Mississippi Declares That ‘Life’ Begins When Two People First Think of Procreating

"We thought about having a baby... and well, by that point, we had to carry through with the thought." - Anonymous couple

JACKSON – The capital of Mississippi has become the rallying point of an emergent and energized national movement to restrict access to abortions. Born out of a drive to pass ‘person-hood laws,’ which declare that life officially begins at conception, Mississippi has passed a law declaring that, for legal purposes, life begins when two people first have the idea to procreate.

Though the state’s laws already place some of the most strict limits and regulations on abortion access, grassroots activists have pushed their goals even further. So-called ‘person-hood’ legislation is a recent phenomenon, and it is being pursued by anti-abortion forces attempting to work their way around current laws and court decisions which have established a woman’s right to seek an abortion. Several other states are considering such legislation which, if passed, would not only make abortions de facto illegal, but would also outlaw several methods of birth control such as the “morning-after pill.”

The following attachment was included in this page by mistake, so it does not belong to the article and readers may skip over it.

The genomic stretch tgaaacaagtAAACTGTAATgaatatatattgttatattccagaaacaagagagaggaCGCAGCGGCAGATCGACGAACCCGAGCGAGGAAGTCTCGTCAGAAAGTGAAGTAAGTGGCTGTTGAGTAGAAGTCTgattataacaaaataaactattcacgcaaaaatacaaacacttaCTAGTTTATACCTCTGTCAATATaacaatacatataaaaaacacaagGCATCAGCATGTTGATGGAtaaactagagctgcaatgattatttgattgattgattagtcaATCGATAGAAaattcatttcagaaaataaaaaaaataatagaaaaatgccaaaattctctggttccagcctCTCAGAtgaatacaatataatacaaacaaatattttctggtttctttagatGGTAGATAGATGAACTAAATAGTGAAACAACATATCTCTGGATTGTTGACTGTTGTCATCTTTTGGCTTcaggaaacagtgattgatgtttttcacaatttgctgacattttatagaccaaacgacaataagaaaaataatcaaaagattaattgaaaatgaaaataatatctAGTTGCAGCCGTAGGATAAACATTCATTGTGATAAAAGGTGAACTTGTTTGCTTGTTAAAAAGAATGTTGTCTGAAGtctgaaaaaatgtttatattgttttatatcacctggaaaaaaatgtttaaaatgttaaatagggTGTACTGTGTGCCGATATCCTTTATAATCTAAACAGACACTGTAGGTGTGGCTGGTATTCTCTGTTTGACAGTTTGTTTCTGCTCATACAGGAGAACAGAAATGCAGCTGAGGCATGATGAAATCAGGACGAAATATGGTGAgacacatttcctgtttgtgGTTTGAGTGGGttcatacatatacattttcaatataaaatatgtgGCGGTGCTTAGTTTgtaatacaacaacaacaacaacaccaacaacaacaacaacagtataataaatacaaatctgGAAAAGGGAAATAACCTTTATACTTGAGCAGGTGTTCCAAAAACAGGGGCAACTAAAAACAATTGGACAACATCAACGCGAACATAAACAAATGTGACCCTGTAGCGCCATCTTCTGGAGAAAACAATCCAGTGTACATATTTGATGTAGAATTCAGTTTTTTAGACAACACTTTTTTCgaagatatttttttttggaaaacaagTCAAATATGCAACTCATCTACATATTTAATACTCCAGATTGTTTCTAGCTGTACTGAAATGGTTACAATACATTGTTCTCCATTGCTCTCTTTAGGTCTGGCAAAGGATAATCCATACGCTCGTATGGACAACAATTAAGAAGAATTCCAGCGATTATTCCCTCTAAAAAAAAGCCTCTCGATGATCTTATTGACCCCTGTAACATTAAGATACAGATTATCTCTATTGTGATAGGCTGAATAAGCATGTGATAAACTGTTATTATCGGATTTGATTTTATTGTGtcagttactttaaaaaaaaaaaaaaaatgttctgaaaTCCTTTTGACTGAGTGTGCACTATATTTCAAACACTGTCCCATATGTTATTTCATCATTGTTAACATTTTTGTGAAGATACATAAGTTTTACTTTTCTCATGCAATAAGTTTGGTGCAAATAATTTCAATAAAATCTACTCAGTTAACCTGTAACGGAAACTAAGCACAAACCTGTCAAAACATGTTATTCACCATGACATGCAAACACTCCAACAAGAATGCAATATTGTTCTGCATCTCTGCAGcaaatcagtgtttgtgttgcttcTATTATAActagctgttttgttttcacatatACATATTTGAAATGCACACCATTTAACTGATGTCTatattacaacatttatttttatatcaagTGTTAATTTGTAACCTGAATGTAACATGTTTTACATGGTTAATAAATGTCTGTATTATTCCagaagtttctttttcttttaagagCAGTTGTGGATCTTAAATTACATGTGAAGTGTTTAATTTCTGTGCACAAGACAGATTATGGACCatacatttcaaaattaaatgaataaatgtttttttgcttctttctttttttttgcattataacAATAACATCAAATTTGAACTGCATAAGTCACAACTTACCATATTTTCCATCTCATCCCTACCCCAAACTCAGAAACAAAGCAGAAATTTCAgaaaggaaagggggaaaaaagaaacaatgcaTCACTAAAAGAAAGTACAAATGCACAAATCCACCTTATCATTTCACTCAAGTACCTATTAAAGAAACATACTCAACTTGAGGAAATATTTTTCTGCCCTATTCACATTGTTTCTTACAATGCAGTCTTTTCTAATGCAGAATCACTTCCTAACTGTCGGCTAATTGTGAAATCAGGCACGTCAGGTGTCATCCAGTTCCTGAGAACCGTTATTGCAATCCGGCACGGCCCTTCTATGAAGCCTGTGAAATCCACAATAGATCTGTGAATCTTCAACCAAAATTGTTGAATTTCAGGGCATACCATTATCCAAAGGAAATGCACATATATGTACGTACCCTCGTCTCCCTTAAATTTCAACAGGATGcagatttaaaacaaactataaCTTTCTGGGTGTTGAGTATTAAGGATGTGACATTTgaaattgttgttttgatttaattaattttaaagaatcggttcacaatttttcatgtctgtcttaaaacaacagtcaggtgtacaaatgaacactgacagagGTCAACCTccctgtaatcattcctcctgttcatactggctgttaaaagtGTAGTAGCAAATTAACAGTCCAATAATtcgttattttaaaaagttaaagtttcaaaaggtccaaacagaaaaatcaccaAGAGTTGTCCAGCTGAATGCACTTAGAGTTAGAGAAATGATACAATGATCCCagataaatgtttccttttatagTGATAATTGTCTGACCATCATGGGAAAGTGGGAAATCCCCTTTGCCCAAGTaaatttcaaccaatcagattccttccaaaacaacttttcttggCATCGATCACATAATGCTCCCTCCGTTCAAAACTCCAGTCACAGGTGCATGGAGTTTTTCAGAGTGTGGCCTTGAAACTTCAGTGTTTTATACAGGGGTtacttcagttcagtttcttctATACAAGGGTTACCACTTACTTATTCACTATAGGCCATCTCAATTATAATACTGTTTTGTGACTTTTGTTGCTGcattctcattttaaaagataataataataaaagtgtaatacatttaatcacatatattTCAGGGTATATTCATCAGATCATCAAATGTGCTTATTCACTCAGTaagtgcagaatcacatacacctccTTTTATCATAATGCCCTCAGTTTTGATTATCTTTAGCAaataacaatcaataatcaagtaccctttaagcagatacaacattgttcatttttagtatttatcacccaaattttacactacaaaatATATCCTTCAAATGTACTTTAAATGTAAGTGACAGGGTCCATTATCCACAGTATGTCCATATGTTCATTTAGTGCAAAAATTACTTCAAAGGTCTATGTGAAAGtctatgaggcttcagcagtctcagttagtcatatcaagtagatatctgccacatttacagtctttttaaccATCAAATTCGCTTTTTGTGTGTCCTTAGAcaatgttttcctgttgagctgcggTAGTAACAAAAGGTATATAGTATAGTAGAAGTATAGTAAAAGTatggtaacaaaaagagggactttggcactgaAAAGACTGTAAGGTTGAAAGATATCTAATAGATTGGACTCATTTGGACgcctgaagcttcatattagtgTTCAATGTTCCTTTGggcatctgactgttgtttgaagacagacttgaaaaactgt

Mississippi lawmaker Conception Haymaker, who sponsored the measure that has come to be known as the “Sparkle Law,” said that the legislation was motivated by not wanting to be outdone by other states. “We down here in Mississippi don’t do things in half-measures,” Haymaker said. “We’re going to ban every abortion, pill, and condom. As the good book says, ‘If a sperm be wastedith, Jehovah becomes quite irate.’”

The punishments in the law are, in the spirit of the legislation, rather unorthodox. Couples caught using birth control will be forced to attempt conception again, sans protection. Bartenders will be specially empowered to ensure that those staring longingly at each other from across a crowded room go home together – a measure which was added in order to gain the support of lawmakers who are members of the critical swing voting block dubbed “the swinging voting block.”

There has been little local opposition to the legislation. While similar measures in other states have been denounced by local scientific communities, it appears that there are no longer any scientists living in Mississippi. According to officials at the University of Mississippi, their entire biology and anthropology departments left after state legislators passed a resolution declaring the earth was only 2,000 years old.

Grassroots activists who pushed for the passage of the bill are now expected to turn their attention towards homosexuals. Though same-sex marriage is already outlawed in Mississippi, some wish to pass further laws that would make the attendance of more than one Lady Gaga concert a year by men illegal.

By David Epstein

Posted by on Oct 31 2011. Filed under Administration. You can follow any responses to this entry through the RSS 2.0. You can skip to the end and leave a response. Pinging is currently not allowed.

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